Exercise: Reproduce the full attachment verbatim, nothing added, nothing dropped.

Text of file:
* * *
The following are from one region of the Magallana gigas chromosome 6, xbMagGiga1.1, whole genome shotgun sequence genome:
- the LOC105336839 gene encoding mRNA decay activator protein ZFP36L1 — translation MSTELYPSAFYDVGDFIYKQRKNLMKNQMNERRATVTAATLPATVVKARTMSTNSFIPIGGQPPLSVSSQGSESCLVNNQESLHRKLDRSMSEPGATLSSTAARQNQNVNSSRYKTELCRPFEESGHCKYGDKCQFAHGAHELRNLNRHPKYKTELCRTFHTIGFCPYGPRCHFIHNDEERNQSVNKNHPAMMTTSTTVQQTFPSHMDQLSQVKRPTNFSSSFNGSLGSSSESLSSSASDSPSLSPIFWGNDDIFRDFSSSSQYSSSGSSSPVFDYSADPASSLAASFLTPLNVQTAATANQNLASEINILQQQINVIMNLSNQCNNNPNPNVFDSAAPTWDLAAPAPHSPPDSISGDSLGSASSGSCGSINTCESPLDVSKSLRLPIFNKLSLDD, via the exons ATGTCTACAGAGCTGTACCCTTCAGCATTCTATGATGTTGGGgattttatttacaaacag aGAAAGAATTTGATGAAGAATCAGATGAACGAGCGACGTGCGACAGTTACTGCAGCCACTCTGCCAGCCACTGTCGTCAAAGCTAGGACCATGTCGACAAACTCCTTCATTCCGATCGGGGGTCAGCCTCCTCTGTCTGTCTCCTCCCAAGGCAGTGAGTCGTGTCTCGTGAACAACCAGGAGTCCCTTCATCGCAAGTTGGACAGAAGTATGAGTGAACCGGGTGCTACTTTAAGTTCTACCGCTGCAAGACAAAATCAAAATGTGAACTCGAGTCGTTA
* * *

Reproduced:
The following are from one region of the Magallana gigas chromosome 6, xbMagGiga1.1, whole genome shotgun sequence genome:
- the LOC105336839 gene encoding mRNA decay activator protein ZFP36L1 — translation MSTELYPSAFYDVGDFIYKQRKNLMKNQMNERRATVTAATLPATVVKARTMSTNSFIPIGGQPPLSVSSQGSESCLVNNQESLHRKLDRSMSEPGATLSSTAARQNQNVNSSRYKTELCRPFEESGHCKYGDKCQFAHGAHELRNLNRHPKYKTELCRTFHTIGFCPYGPRCHFIHNDEERNQSVNKNHPAMMTTSTTVQQTFPSHMDQLSQVKRPTNFSSSFNGSLGSSSESLSSSASDSPSLSPIFWGNDDIFRDFSSSSQYSSSGSSSPVFDYSADPASSLAASFLTPLNVQTAATANQNLASEINILQQQINVIMNLSNQCNNNPNPNVFDSAAPTWDLAAPAPHSPPDSISGDSLGSASSGSCGSINTCESPLDVSKSLRLPIFNKLSLDD, via the exons ATGTCTACAGAGCTGTACCCTTCAGCATTCTATGATGTTGGGgattttatttacaaacag aGAAAGAATTTGATGAAGAATCAGATGAACGAGCGACGTGCGACAGTTACTGCAGCCACTCTGCCAGCCACTGTCGTCAAAGCTAGGACCATGTCGACAAACTCCTTCATTCCGATCGGGGGTCAGCCTCCTCTGTCTGTCTCCTCCCAAGGCAGTGAGTCGTGTCTCGTGAACAACCAGGAGTCCCTTCATCGCAAGTTGGACAGAAGTATGAGTGAACCGGGTGCTACTTTAAGTTCTACCGCTGCAAGACAAAATCAAAATGTGAACTCGAGTCGTTA